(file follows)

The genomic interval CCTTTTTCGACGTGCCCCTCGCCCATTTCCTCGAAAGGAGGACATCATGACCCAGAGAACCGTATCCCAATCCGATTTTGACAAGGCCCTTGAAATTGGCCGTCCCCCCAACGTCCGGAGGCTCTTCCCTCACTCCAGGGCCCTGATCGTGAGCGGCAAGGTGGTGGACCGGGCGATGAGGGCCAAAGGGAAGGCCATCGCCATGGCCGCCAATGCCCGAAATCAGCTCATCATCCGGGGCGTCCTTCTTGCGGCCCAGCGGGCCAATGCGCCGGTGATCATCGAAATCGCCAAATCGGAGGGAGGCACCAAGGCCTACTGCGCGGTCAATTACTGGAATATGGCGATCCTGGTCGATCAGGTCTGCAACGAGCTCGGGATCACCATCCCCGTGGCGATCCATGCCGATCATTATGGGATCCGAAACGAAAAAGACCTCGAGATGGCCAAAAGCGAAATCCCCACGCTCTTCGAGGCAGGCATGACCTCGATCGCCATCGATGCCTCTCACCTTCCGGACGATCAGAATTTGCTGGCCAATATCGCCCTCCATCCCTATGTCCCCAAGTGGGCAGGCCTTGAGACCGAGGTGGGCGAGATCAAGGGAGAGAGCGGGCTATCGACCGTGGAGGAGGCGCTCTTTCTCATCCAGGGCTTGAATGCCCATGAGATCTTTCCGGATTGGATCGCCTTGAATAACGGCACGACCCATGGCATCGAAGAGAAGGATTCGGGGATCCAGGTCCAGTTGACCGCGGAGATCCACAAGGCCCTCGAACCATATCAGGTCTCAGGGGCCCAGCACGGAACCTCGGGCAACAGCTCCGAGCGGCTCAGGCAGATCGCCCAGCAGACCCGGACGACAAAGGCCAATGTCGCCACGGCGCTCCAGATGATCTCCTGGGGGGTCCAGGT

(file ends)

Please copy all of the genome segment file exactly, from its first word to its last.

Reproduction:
The genomic interval CCTTTTTCGACGTGCCCCTCGCCCATTTCCTCGAAAGGAGGACATCATGACCCAGAGAACCGTATCCCAATCCGATTTTGACAAGGCCCTTGAAATTGGCCGTCCCCCCAACGTCCGGAGGCTCTTCCCTCACTCCAGGGCCCTGATCGTGAGCGGCAAGGTGGTGGACCGGGCGATGAGGGCCAAAGGGAAGGCCATCGCCATGGCCGCCAATGCCCGAAATCAGCTCATCATCCGGGGCGTCCTTCTTGCGGCCCAGCGGGCCAATGCGCCGGTGATCATCGAAATCGCCAAATCGGAGGGAGGCACCAAGGCCTACTGCGCGGTCAATTACTGGAATATGGCGATCCTGGTCGATCAGGTCTGCAACGAGCTCGGGATCACCATCCCCGTGGCGATCCATGCCGATCATTATGGGATCCGAAACGAAAAAGACCTCGAGATGGCCAAAAGCGAAATCCCCACGCTCTTCGAGGCAGGCATGACCTCGATCGCCATCGATGCCTCTCACCTTCCGGACGATCAGAATTTGCTGGCCAATATCGCCCTCCATCCCTATGTCCCCAAGTGGGCAGGCCTTGAGACCGAGGTGGGCGAGATCAAGGGAGAGAGCGGGCTATCGACCGTGGAGGAGGCGCTCTTTCTCATCCAGGGCTTGAATGCCCATGAGATCTTTCCGGATTGGATCGCCTTGAATAACGGCACGACCCATGGCATCGAAGAGAAGGATTCGGGGATCCAGGTCCAGTTGACCGCGGAGATCCACAAGGCCCTCGAACCATATCAGGTCTCAGGGGCCCAGCACGGAACCTCGGGCAACAGCTCCGAGCGGCTCAGGCAGATCGCCCAGCAGACCCGGACGACAAAGGCCAATGTCGCCACGGCGCTCCAGATGATCTCCTGGGGGGTCCAGGT